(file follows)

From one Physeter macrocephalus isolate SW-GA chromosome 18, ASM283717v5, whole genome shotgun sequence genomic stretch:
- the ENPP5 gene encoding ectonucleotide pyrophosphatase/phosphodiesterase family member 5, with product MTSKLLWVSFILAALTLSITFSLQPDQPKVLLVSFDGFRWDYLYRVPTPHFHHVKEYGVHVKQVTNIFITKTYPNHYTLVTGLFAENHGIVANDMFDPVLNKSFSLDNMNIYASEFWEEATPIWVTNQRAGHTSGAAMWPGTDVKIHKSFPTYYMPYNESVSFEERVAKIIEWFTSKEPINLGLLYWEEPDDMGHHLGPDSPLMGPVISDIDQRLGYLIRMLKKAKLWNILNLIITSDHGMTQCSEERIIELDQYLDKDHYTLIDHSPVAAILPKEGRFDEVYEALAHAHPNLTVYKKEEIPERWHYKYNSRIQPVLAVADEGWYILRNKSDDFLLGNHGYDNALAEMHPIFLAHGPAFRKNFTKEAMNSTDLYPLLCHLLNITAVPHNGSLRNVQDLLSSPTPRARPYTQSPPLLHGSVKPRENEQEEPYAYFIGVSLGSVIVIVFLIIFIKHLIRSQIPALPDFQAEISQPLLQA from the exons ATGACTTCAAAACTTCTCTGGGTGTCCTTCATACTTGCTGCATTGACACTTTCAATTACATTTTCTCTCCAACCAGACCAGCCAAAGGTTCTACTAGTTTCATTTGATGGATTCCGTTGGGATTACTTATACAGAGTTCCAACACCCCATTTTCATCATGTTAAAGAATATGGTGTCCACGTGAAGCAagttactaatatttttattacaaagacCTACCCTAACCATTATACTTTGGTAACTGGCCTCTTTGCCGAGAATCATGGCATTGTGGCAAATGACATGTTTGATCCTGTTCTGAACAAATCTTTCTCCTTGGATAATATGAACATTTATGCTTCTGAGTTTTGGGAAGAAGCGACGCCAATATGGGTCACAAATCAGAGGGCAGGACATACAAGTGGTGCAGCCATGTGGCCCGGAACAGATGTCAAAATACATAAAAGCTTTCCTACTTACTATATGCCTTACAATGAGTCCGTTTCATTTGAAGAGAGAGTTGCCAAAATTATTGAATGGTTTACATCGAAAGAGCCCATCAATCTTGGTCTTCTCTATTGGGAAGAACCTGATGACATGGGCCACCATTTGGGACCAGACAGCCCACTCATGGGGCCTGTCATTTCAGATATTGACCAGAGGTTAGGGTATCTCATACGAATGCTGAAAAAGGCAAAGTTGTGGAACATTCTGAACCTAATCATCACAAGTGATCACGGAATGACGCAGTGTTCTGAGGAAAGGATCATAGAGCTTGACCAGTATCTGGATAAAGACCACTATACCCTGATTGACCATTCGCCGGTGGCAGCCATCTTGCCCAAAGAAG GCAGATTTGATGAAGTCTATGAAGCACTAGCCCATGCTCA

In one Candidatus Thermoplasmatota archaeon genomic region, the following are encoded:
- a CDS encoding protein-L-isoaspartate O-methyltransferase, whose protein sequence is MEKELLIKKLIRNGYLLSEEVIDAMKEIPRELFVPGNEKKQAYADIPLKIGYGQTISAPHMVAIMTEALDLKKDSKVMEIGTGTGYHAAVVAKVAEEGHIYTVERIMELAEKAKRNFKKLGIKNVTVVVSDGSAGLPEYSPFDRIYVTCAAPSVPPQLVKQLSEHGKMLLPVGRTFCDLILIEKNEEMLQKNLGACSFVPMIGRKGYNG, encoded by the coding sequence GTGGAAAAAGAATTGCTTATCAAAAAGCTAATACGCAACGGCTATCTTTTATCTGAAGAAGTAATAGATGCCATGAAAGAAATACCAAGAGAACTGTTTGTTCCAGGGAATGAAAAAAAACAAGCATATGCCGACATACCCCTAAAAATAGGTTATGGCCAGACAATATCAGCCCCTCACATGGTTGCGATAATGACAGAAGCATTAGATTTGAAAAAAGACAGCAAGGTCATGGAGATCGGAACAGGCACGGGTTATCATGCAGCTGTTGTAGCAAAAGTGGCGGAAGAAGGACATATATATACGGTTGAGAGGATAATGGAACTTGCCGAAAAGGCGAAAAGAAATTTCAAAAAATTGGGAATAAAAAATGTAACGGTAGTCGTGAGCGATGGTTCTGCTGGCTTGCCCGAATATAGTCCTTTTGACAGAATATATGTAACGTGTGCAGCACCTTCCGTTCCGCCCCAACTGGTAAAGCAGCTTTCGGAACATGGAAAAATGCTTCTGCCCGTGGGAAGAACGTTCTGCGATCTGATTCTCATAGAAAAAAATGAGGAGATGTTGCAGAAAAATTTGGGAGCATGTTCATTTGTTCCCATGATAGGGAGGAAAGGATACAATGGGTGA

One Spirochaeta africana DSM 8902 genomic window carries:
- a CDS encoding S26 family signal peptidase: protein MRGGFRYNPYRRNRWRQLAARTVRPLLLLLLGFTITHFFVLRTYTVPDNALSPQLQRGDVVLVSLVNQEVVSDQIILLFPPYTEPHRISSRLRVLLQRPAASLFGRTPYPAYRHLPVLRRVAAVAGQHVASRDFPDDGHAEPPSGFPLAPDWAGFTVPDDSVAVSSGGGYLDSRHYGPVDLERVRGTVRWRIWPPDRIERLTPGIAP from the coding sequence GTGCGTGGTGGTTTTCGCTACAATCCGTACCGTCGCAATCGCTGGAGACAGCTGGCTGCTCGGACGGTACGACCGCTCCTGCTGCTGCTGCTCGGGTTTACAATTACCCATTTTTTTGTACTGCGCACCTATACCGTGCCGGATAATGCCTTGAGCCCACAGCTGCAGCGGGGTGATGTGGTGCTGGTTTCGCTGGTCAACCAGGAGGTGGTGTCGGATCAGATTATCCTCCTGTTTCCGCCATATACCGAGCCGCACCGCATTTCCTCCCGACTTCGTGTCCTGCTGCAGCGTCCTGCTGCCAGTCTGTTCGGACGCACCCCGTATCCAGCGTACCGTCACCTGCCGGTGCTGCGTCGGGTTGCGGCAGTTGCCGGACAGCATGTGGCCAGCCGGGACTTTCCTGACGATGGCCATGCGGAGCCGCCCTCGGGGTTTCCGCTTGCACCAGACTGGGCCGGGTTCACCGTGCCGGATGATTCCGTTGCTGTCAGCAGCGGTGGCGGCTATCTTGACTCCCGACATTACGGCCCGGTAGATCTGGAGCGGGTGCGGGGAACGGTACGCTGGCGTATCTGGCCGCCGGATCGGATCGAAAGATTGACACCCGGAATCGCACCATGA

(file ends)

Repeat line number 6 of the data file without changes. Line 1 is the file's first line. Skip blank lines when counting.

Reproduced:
- a CDS encoding S26 family signal peptidase: protein MRGGFRYNPYRRNRWRQLAARTVRPLLLLLLGFTITHFFVLRTYTVPDNALSPQLQRGDVVLVSLVNQEVVSDQIILLFPPYTEPHRISSRLRVLLQRPAASLFGRTPYPAYRHLPVLRRVAAVAGQHVASRDFPDDGHAEPPSGFPLAPDWAGFTVPDDSVAVSSGGGYLDSRHYGPVDLERVRGTVRWRIWPPDRIERLTPGIAP from the coding sequence GTGCGTGGTGGTTTTCGCTACAATCCGTACCGTCGCAATCGCTGGAGACAGCTGGCTGCTCGGACGGTACGACCGCTCCTGCTGCTGCTGCTCGGGTTTACAATTACCCATTTTTTTGTACTGCGCACCTATACCGTGCCGGATAATGCCTTGAGCCCACAGCTGCAGCGGGGTGATGTGGTGCTGGTTTCGCTGGTCAACCAGGAGGTGGTGTCGGATCAGATTATCCTCCTGTTTCCGCCATATACCGAGCCGCACCGCATTTCCTCCCGACTTCGTGTCCTGCTGCAGCGTCCTGCTGCCAGTCTGTTCGGACGCACCCCGTATCCAGCGTACCGTCACCTGCCGGTGCTGCGTCGGGTTGCGGCAGTTGCCGGACAGCATGTGGCCAGCCGGGACTTTCCTGACGATGGCCATGCGGAGCCGCCCTCGGGGTTTCCGCTTGCACCAGACTGGGCCGGGTTCACCGTGCCGGATGATTCCGTTGCTGTCAGCAGCGGTGGCGGCTATCTTGACTCCCGACATTACGGCCCGGTAGATCTGGAGCGGGTGCGGGGAACGGTACGCTGGCGTATCTGGCCGCCGGATCGGATCGAAAGATTGACACCCGGAATCGCACCATGA